While it sounds like a fair number, things have changed since 1987, when Burke took a job with the Vancouver Canucks. There were 21 teams and 16 made the postseason. If a team missed, a tweak here or there and it could get back to the playoffs relatively soon.
“There was no exile,” Burke said. “There was no six, seven, eight years of missing the playoffs. Some teams are missing the playoffs for six, seven or eight years. The industry has never been patient enough with coaches, and it's at an all-time low right now. Casualty rates are at an all-time high, and we're not done yet this year.''
The Blues beat the odds with their coaching change because they had a solid team entering the season under Mike Yeo and underachieved. Berube provided the right voice, players such as Ivan Barbashev and Alexander Steen accepted new roles, defenseman Colton Parayko took his game to another level, and a kid named Jordan Binnington gave St. Louis what it needed most: unbelievable goaltending.
Islanders coach Barry Trotz was the Predators' coach for 15 seasons. He worked the entire time with general manager David Poile, and the two had a plan they followed. They counted on each other and communicated.
“What happens when you’re winning, you’re the smartest guy on the planet," said Trotz, who won a Cup with Washington in 2018. “When you’re losing, you don’t know a thing. You need people when things aren’t going well. In this business, when it’s not going well, you have the fan base on you, you have the media on you. You need someone that trusts what you’re doing and can say, ‘Hey, I believe in you and I don’t see that there’s a change needed.'"
It's exactly what he got from Poile.
Cooper, whose team was bounced from the playoffs in four games after winning the Presidents' Trophy last season, knows the feeling. There were rumors about his job being in jeopardy earlier this season when the Lightning got off to a bad start on the heels of their unexpected playoff exit.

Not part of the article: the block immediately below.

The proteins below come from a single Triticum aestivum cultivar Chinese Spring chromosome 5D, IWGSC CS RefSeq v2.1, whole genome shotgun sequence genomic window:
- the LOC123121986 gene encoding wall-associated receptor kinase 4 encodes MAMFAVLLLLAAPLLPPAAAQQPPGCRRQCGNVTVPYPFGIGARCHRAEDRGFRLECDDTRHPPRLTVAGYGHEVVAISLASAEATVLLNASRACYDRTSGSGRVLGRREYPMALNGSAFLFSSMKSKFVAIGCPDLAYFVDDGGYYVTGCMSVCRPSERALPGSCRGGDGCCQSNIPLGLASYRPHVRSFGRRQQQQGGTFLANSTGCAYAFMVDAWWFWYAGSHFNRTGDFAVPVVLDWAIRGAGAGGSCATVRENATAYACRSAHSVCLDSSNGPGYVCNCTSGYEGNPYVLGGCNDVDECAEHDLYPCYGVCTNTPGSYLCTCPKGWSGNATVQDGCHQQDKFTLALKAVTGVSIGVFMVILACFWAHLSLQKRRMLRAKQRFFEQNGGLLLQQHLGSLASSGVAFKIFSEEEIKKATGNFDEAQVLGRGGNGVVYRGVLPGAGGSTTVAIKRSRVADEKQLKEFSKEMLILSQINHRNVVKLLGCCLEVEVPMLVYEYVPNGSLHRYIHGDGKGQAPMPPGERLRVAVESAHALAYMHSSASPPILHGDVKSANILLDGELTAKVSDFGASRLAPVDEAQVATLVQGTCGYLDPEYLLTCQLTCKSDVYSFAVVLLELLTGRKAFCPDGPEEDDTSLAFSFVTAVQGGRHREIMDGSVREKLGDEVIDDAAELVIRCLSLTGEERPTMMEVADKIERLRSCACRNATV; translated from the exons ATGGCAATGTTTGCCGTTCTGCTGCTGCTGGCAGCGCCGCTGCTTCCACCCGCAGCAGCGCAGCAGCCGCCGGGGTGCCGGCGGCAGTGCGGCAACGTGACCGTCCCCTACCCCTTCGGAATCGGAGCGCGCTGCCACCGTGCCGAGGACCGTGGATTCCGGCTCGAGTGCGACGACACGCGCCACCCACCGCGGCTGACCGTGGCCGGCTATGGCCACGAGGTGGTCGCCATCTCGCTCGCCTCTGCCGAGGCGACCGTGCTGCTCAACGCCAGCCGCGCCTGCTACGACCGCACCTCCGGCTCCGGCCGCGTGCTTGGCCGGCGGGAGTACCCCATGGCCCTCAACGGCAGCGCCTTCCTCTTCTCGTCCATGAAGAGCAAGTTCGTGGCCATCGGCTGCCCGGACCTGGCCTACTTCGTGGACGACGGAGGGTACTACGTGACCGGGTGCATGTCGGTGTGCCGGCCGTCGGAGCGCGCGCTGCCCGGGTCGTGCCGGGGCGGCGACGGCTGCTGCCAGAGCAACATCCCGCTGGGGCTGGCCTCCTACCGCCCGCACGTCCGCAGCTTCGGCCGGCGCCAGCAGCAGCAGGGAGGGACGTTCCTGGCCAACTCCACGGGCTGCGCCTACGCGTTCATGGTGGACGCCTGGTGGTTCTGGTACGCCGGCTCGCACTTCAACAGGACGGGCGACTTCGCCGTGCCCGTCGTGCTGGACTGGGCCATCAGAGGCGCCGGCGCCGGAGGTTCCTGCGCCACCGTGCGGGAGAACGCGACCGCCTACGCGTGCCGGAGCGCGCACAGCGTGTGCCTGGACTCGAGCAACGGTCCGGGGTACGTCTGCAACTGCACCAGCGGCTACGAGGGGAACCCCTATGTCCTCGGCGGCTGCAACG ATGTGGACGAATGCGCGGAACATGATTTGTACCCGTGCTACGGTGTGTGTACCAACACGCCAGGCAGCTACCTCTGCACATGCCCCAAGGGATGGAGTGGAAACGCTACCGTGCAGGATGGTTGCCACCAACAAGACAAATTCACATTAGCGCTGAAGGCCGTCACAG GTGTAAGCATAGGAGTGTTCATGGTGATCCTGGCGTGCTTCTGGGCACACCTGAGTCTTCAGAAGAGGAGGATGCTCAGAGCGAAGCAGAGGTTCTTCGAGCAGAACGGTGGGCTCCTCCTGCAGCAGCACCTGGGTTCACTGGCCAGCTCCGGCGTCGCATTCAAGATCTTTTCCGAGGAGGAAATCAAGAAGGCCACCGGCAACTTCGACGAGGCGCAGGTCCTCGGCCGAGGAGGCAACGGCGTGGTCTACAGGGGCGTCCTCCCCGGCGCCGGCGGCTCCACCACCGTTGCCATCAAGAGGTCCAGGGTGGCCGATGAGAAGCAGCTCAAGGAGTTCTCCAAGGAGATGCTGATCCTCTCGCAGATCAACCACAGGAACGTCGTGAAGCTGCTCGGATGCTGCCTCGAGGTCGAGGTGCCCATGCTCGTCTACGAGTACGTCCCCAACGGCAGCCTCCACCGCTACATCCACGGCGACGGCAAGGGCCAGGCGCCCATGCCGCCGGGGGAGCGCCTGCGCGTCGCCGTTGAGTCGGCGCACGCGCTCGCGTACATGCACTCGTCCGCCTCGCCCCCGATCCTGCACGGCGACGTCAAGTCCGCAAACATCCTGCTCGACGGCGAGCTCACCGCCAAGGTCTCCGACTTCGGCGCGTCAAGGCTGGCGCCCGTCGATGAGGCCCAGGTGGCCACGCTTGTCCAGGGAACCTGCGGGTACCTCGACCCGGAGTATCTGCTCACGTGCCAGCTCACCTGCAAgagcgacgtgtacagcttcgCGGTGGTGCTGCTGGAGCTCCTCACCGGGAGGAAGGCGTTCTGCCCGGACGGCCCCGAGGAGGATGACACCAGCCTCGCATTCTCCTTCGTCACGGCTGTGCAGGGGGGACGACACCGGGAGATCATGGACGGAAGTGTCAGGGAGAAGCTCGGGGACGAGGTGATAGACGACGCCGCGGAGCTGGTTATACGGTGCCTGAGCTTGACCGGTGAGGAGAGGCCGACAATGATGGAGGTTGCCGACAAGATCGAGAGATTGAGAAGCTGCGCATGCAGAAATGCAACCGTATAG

“We know the business we get into in this league,” Cooper said Sunday before the Lightning had their franchise record-tying 10-game winning streak snapped by the Devils. "For me, being in this organization we have one common goal — we're all in it together. A big part of why I have been around is the communication among all of us. I have been very fortunate."'
Trotz said surviving tough times builds better teams.
“The easiest thing is to panic when it’s not going really well," he said. “But we’re in the winning business, and I understand that totally. I understand it more now, 20-something years into it, than I did probably in Year 1 or 2. In the first or second year when you’re starting out, you’re just trying to survive."
Unfortunately, many NHL coaches have not been surviving lately.
“We've had a lot of volatility this year," McGuire said. “There was a lot of volatility last summer. Hopefully it is going to straighten out a little bit here, the next little while."
History says midseason change rarely brings a championship.
Major League Baseball has had two managers take over during the course of a season and led teams to World Series titles. Bob Lemon did it with the New York Yankees in 1978. Jack McKeon matched that in 2003 with the Florida Marlins.
The NBA has seen midseason coaching changes result in three titles. Paul Westhead replaced an injured Jack McKinney (bicycle accident) in 1980 and took the Lakers to a title. Pat Riley replaced Westhead in ‘81-82 and got LA another crown. Tyronn Lue replaced David Blatt in Cleveland in 2015-16 and led the Cavs to the championship.
It's harder in the 16-game NFL season. Since 2000, no interim coach has taken over an NFL team at midseason and led it to the playoffs.